In the present study, two hundred cases of various endometrial hyperplastic lesions were examined, out of which majority of patients with WHO classified endometrial hyperplasias were from 4 th and 5 th decade of life whereas Endometrial Intraepithelial Neoplasia lesions were more prevalent in 5 th decade of life. As shown in table 1; out of total two hundred cases, 41.5% were diagnosed as simple typical hyperplasia, 19% cases as complex typical hyperplasia, 9.5% cases as simple atypical hyperplasia and 30% cases as complex atypical hyperplasia respectively.
By applying various EIN criteria’s to WHO classified hyperplastic lesions, it was found that majority of simple and complex hyperplastic atypical lesions were reclassified as EIN (72%), whereas 47% of complex hyperplastic lesions without atypia and 3% of simple atypical hyperplastic lesions were rediagnosed as EIN as shown in Table 2.
As shown in figure 1, Out of total seventy eight re-classified Endometrial Intraepithelial Neoplasia lesions, 73% were contributed by simple and complex atypical hyperplastic lesions and 4% by simple hyperplastic lesions without atypia.
In this study, majority of cases of endometrial hyperplasias and EIN lesions were seen in 5 th decade of life which was similar to the study done by Mutter et al7 and Kurman et al8. The number of cases of simple typical hyperplasias in the present study was found to be similar with the study done by Kurman et al8, Baak et al9, Baak et al10 and Hecht et al11. Seventy eight cases (39%) of EIN lesions were re-diagnosed from two hundred cases of WHO classified endometrial hyperplasia which was relatively similar to study done by Hecht et al11.Table 3 shows comparison of WHO classified simple typical hyperplasia, complex typical hyperplasia and atypical hyperplasias with EIN as studied by different authors.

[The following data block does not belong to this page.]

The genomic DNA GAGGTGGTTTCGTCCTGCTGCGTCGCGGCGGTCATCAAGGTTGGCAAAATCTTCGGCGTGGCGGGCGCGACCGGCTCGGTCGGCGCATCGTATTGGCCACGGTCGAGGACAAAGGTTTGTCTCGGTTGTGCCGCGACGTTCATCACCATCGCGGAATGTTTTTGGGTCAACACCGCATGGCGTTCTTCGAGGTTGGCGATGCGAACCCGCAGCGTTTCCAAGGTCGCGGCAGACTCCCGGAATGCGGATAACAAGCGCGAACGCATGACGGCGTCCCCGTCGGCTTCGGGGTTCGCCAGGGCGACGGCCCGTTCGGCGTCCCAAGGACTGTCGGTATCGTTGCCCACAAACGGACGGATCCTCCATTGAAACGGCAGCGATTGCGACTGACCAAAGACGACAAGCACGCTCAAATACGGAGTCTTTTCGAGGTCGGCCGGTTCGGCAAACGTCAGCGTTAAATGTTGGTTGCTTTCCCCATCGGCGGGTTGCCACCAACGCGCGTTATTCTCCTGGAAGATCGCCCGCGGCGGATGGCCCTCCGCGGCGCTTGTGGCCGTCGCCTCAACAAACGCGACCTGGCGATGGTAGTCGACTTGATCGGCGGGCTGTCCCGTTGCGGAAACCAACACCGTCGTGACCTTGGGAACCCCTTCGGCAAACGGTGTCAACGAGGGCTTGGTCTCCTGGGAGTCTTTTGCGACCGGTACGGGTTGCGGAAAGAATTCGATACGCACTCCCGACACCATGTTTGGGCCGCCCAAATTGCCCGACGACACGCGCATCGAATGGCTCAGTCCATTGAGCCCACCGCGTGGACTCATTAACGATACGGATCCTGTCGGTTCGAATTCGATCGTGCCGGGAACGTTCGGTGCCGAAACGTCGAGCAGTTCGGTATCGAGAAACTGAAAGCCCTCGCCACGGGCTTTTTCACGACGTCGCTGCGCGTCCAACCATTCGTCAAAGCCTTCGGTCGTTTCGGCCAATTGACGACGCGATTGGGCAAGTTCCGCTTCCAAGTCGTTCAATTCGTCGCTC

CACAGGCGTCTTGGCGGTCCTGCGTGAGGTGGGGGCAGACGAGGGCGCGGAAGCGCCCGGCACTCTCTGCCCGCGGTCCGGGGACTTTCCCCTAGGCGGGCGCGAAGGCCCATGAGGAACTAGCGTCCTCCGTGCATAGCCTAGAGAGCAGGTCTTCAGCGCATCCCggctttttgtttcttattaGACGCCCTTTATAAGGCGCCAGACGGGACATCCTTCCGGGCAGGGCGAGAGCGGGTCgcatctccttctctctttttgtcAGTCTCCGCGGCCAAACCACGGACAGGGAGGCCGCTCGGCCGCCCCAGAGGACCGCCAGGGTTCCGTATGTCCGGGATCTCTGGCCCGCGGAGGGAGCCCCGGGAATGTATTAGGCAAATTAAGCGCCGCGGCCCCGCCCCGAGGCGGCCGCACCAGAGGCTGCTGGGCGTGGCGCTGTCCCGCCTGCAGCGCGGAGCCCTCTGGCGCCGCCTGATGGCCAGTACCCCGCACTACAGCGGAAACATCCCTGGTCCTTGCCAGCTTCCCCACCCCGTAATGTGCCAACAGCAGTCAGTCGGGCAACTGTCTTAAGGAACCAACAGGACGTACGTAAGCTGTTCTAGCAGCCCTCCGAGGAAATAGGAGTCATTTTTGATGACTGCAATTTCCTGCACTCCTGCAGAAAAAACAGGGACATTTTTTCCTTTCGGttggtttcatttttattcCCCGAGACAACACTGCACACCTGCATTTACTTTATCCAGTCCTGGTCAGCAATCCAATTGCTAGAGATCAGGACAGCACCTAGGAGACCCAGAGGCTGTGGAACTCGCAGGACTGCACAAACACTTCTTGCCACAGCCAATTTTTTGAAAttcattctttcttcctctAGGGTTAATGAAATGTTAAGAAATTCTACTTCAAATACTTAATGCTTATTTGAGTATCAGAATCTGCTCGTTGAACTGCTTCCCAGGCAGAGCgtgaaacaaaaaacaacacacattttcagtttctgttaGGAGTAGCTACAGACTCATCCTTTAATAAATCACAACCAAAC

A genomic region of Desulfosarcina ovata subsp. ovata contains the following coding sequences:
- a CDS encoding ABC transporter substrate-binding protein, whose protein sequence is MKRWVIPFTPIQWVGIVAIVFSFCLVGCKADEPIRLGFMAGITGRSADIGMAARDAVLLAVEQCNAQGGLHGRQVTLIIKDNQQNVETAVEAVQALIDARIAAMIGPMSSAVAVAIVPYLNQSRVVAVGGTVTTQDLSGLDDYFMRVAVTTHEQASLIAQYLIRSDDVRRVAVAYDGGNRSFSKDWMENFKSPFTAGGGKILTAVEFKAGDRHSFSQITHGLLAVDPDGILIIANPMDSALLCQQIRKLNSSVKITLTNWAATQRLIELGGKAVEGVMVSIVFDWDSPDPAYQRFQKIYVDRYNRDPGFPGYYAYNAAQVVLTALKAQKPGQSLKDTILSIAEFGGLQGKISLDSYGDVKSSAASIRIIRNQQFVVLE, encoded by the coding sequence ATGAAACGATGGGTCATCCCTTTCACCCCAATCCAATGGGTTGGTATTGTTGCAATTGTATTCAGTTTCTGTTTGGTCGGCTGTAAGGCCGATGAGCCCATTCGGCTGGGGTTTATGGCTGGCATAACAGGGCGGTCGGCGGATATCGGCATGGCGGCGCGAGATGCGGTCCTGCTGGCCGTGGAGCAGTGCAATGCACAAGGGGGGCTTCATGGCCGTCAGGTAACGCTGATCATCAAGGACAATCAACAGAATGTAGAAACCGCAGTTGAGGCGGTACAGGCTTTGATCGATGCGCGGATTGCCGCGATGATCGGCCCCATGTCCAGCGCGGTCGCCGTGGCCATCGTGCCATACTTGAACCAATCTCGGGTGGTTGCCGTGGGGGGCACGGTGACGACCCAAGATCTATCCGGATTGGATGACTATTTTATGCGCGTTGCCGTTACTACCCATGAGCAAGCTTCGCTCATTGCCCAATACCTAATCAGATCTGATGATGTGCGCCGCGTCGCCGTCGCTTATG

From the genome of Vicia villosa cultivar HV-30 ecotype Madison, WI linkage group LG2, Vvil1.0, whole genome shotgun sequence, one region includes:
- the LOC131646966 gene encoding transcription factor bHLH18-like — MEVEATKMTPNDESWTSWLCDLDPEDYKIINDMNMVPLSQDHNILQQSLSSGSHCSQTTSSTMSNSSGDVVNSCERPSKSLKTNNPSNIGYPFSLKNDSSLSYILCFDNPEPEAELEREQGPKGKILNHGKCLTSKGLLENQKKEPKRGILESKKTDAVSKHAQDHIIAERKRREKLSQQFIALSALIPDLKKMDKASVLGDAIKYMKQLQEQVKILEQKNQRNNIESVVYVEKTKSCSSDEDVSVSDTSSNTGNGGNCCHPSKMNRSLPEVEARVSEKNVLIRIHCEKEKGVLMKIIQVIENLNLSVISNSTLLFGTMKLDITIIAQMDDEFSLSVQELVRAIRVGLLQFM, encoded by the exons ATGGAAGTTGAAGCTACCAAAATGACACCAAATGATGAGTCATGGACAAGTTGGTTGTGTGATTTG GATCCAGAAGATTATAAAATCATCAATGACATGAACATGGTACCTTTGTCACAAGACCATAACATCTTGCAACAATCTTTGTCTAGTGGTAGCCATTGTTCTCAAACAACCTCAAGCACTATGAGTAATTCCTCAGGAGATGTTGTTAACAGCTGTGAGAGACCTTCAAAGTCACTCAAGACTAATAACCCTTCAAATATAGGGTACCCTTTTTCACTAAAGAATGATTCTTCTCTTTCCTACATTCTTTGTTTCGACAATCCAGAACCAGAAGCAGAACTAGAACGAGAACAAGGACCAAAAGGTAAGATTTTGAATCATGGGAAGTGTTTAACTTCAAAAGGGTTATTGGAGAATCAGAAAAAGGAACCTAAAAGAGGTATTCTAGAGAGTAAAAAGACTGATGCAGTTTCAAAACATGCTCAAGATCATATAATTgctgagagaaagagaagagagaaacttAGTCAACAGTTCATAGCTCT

In the present study, two pathologists subjectively, reclassified EIN lesions from WHO classified hyperplasia by examining H&E stained sections of endometrial lesions. Due to resource constrains, there are many limitations in the present study. We did not employ molecular analysis of premalignant lesions and computerized morphometry techniques, which enables more objective histologic changes in premalignant lesions, which are essential in accurate diagnosis of EIN. Nevertheless, our study has demonstrated that diagnosis of EIN can be made “subjectively” by histopathological examination, by strictly adhering to EIN diagnostic criteria’s. Subjective diagnosis of EIN lesions is of great value in resource constrained countries, however this may limit the accurate diagnosis, hence further studies, expertise and experience are needed to strengthen the present view.
Our study concluded that Endometrial Intraepithelial Neoplasia (EIN) lesions are commonly seen in postmenopausal women. Few of the lesions diagnosed as simple hyperplasia without atypia correspond to EIN and have a worse prognosis. EIN criteria can be easily applied to routine haematoxylin and eosin stained histopathological sections which segregates patients into high and low cancer subgroups. Unreliable diagnosis of endometrial hyperplasia leads to unnecessary suffering, surgical complications and high treatment costs. Diagnosis of EIN is essential as clinical management of EIN is totally different from endometrial adenocarcinoma. EIN lesions are managed either by hormonal or surgical therapy, whereas the treatment of adenocarcinoma is stage dependent.WHO classification of endometrial hyperplasia needs further improvement for diagnostic accuracy, which will then take a new approach towards premalignant endometrial diseases12.